- consistent approaches informed by the development of national frameworks for management effectiveness and protected areas on private lands.
- strong partnerships between governments, private landholders and traditional owners, industry, local communities and non-government organisations.
- routine reporting to a well-informed and supportive Australian community.
The national targets and guiding principles contained in this Strategy will provide direction to individual jurisdictions to set interim milestones and short-term targets to achieve a well-managed, comprehensive, adequate and representative National Reserve System.
The Strategy aims to complement and reinforce existing jurisdictional strategies and actions to be carried out under current resources. Accordingly, the Strategy will be implemented through five year implementation plans to be developed by jurisdictions with respect to their priorities, opportunities and capacity to achieve outcomes.
These plans will be reviewed every two years, using as a basis national, state and territory reports on progress towards targets and how the priority actions identified in this Strategy have been achieved.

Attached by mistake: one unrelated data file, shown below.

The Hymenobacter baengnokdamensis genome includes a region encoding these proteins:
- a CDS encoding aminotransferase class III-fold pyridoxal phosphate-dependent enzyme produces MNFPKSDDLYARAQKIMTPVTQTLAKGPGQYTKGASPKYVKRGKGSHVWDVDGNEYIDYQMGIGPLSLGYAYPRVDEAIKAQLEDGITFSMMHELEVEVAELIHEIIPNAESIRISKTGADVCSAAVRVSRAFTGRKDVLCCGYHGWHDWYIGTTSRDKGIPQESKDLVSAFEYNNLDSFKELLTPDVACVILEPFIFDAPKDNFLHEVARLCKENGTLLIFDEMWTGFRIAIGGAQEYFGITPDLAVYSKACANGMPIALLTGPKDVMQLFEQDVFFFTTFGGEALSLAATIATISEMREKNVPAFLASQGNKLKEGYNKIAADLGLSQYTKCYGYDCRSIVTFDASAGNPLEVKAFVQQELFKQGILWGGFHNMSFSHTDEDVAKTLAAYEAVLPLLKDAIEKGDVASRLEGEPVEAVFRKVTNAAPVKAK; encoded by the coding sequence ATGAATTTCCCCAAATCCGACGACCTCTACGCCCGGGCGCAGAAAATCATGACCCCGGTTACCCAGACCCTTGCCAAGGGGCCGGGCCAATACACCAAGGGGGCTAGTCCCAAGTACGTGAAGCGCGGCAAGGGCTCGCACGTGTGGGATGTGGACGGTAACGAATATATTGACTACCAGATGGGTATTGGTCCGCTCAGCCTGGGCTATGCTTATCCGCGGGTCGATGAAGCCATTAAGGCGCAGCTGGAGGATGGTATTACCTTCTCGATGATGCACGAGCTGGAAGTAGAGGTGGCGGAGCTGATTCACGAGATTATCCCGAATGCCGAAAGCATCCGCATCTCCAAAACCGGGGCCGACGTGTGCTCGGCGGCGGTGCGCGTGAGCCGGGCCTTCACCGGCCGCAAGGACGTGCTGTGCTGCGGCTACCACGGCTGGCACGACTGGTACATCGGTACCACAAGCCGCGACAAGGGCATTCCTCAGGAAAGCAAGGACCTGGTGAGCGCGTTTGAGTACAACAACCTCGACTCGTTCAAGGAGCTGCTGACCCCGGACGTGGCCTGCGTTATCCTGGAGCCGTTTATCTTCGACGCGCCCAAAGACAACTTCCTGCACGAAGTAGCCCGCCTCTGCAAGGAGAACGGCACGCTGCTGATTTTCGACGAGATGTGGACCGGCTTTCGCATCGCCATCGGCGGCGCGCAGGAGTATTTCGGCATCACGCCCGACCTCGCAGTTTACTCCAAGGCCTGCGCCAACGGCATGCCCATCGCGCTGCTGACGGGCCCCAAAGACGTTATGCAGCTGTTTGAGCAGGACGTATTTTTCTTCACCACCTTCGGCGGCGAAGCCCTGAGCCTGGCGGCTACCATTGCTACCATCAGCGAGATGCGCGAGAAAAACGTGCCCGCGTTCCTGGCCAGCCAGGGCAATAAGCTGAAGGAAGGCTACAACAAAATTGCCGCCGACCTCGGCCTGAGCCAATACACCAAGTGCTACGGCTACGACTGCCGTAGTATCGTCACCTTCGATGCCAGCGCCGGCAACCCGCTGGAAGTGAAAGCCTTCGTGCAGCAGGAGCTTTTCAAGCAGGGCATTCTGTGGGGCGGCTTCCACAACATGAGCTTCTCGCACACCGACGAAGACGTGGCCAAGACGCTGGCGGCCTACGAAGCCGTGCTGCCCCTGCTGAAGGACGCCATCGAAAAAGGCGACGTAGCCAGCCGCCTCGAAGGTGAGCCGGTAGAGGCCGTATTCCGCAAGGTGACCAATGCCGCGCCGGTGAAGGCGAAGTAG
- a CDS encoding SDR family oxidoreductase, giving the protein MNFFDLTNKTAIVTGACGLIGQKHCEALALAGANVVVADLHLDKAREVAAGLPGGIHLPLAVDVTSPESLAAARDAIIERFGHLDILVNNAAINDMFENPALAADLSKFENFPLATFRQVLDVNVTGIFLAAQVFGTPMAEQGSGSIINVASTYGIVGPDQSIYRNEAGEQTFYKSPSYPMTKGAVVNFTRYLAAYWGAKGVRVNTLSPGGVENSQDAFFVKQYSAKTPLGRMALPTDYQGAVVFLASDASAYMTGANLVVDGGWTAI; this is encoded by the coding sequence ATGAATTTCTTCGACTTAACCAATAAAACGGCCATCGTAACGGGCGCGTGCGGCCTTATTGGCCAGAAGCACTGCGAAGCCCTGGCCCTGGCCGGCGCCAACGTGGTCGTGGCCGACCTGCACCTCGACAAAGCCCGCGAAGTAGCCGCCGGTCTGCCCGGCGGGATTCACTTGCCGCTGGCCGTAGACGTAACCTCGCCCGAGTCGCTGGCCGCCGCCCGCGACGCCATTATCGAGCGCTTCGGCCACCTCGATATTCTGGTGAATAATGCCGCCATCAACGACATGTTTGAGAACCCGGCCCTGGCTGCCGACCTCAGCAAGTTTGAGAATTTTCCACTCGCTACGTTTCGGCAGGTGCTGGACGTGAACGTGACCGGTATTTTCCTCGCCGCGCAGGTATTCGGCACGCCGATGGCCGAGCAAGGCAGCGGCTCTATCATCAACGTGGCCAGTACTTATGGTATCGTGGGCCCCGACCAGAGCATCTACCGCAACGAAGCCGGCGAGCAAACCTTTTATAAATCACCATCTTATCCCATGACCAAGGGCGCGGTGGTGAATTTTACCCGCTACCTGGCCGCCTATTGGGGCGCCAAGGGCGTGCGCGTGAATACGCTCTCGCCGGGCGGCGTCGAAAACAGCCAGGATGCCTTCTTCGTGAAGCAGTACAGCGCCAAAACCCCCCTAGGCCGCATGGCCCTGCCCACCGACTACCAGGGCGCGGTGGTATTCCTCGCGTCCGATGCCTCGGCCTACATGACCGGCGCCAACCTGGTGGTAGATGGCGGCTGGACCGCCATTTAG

A number of other activities are underway to continue to monitor the progress of the National Reserve System:
- Information from climate change studies is being reviewed and incorporated into our protected area planning and management processes.
- IBRA bioregions and subregions are continuing to be refined in response to better information becoming available.
- The special needs of aquatic ecosystems being included in the National Reserve System are being defined.
- The states and territories are continuing to improve vegetation mapping to assist development of the National Reserve System and describe in a standardised notation for inclusion in the National Vegetation Information System.
- A monitoring and evaluation program is being developed to assess progress towards a CAR National Reserve System.
- A work program to identify, acquire and manage core data required for the National Reserve System is being developed.